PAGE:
2018 is shaping up to be a very good year for dramaland. Honestly, we at Ahjummamshies are having a tough time choosing which dramas we will review because they all seem promising. In my case, for example, it was already set in stone that I’ll pick my next assignment in April, but after watching A Poem a Day, I’ve decided not to let this one pass because I really enjoyed it a lot.
A Poem a Day is about the unsung heroes of the medical field and how poems help them deal with struggles of their daily lives. You may think (just like I did) a combination of hospital and literature doesn’t seem right on paper, but the pilot episode wonderfully pulled it off.
Meet the Physical Therapy Department contractor, trainees, and interns
Our main heroine is physical therapist Woo Bo-young (Lee Yu-bi). She dreamt of becoming a poet but decided to be on the medical field because of economic reasons. Her goal was to become a full-time employee at Shinsun Hospital.
She seems to be a little unlucky though because right after being hailed “The Friendly Employee”, which would automatically increase her chance at regular employment, she got disqualified because of the very fact that she’s only a contractor. If it wasn’t unfortunate enough, all that embarrassment was witnessed by the guy who rejected her love confession back in university.
But what I like about Bo-young is though she’s surely a crybaby, tearing up in an instant over petty things, she doesn’t allow herself to wallow in sadness. She turns to poems to make herself feel better. Maybe I should start reading poems too?
Now onto the department’s trainees: Kim Nam-woo (Shin Jae-ha) and Shin Min-ho (Jang Dong-yoon).
The two were both Bo-young’s university juniors but Min-ho’s relationship with her was far more complicated–because he’s none other than the guy who dumped her. He’s a rich kid who didn’t really wanted to become a physical therapist and was only forced by his parents. He’s carefree and happy-go-lucky, only thinking about how he could get to party. During their college days, Bo-young got drawn to him because of his easygoing and kind personality so it was like she was sent shockwaves to her body when he nonchalantly rejected her and told her he didn’t like her at all. He even added that he got annoyed by the ‘cheesy’ poems she secretly gave him. It’s like a romantic first love story gone wrong.
I personally find his rudeness as inexcusable because you can turn down someone’s affection without being too harsh. However, I honestly don’t think he was the reason the news reached their peers, especially when I saw this in the closing credits.
While Min-ho doesn’t care about their training at all, that’s not the case with Nam-woo who’s very determined to get a job at the hospital. He’s like that unpopular student in your class who only thinks about getting the best grades. His motivation is to make his family rich again after getting bankrupt 10 years ago. It’s funny every time he whines about missing the good old days where he had a Lacoste shirt of every color and a chauffeur to drive him.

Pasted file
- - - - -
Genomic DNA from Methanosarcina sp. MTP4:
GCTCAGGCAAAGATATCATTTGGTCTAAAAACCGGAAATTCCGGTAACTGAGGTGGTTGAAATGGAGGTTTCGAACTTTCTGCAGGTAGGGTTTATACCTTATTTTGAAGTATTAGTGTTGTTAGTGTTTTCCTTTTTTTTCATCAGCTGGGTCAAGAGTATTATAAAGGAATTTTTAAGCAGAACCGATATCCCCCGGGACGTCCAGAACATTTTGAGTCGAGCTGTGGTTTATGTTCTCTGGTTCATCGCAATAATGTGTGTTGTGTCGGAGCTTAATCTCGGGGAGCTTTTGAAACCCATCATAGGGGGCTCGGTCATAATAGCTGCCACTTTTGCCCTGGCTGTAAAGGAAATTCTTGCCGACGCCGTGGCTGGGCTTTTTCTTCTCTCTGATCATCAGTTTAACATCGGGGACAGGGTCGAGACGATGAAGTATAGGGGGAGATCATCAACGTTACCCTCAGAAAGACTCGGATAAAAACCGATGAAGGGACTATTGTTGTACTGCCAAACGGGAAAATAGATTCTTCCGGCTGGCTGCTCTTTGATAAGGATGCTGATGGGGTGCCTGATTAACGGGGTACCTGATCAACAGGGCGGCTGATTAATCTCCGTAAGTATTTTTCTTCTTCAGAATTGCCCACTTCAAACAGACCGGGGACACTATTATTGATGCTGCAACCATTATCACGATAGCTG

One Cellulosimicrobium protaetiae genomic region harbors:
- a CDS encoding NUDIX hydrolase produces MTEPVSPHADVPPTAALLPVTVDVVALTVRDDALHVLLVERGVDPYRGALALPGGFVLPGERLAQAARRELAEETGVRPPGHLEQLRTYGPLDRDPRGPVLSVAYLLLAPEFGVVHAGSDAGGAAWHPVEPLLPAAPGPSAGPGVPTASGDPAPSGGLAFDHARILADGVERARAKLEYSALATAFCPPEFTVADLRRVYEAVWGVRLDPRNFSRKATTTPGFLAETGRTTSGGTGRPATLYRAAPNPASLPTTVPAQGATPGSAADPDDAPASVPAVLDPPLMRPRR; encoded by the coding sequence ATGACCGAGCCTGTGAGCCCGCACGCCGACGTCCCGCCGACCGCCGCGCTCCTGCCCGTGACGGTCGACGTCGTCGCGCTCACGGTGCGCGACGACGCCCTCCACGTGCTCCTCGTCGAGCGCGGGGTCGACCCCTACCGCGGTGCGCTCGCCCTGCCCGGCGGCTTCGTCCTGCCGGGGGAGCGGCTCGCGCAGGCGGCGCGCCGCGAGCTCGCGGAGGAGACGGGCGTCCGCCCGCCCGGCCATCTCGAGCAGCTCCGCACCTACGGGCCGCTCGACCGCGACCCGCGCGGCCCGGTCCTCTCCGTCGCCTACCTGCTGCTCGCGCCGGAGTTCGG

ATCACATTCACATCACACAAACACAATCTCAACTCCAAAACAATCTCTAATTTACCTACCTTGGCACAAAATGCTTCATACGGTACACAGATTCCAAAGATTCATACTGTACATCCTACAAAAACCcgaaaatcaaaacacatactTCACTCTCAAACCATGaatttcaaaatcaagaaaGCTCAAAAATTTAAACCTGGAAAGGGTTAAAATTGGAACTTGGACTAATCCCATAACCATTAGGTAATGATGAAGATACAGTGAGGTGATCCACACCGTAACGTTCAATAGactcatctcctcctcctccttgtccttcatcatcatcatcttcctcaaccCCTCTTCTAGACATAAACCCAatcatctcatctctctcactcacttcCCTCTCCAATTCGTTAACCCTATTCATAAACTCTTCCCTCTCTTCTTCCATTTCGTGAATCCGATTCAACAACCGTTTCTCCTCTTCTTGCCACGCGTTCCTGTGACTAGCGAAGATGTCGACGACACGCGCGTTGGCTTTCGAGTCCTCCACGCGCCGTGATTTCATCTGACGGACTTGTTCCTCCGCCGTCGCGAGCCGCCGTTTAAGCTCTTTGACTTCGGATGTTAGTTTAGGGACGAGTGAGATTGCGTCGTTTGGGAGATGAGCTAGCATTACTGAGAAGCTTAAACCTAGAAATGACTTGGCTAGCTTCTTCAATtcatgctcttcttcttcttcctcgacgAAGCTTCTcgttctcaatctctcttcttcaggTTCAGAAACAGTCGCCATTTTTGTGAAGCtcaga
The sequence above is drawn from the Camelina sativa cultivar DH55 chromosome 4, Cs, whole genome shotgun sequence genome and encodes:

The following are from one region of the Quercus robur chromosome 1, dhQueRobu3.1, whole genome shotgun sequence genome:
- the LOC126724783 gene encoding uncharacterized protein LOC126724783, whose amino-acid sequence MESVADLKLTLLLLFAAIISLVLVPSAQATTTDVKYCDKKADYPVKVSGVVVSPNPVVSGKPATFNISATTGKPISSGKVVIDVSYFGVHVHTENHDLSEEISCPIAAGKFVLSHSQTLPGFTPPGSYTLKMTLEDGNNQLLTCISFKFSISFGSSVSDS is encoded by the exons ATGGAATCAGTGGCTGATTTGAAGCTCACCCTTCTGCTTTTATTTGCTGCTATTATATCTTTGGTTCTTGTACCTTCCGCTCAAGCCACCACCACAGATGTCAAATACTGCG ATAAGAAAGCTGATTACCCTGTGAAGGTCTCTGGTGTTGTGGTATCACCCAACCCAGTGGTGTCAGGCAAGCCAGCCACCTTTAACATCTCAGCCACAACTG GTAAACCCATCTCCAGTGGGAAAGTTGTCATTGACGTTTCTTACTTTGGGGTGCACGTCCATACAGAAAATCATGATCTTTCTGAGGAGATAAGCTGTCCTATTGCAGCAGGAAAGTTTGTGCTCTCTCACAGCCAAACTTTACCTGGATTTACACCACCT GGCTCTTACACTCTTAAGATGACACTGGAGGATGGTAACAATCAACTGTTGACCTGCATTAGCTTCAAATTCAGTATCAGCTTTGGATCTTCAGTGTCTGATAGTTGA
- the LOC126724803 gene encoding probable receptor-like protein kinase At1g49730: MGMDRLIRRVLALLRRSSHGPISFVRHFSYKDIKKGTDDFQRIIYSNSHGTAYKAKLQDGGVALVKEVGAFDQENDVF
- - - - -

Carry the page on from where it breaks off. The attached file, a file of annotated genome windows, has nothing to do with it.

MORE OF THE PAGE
Then we’ve got the interns who I have yet to care about: Choi Yoon-hee (Jeon Hye-won) and Lee Shi-eun (Park Han-sol). All these two do is gossip and talk behind Bo-young’s back.
Physical Therapy Department seniors
We’ve got also a glimpse of our full-time employees and their personalities.
We’ve got Chief Yang (Seo Hyun-chul) who seems pretty normal until this scene:
Dr. Park Shi-won (Kim Jae-bum) who loves escaping responsibilities by passing them on his junior.
And Dr. Kim Yoon-joo (Lee Chae-young) who also happens to be Bo-young’s housemate.
The Radiology Department duo
We’ve also got characters from another hospital department: Dr. Kim Dae-bang (Defconn) and his apprentice Han Joo-yong (Park Sun-ho). Sun-ho is an aspiring professor reassigned to Dr. Kim who scares other colleagues away because of his indecisiveness. He was one of the source of laughter in the first episode as he dilly-dallied about basically all sort of things.
A new doctor at the hospital?
Lee Joon-hyuk’s character Ye Jae-wook also made a brief appearance which was more than enough to make me more excited for this show.
Comedy and Poetry
One thing I really love about the pilot episode was that despite it being light and funny, it had a fair share of poignant scenes.
The scene where Min-ho unwittingly sent his text suggesting he and Nam-woo ditch the department dinner for clubbing to the staff’s group chat was embarrassingly funny.
We’ve got this tactic from this cutie as well.
On the other hand, the contemplative moments basically were the times Bo-young read poems and get comforted. I’m liking how these scenes were played out with the words from the poems fading in on the screen. And that’s the reason why I decided to make beautiful art cards for each poem. I’ll feature my favorite one at the beginning of each review just like what I did now.
Here’s the rest of the poems:
This drama has a right mixture of laughs and heart, a combination that always works for me. So if it continues to be this way, surely A Poem a Day will be a show I won’t mind tuning in to.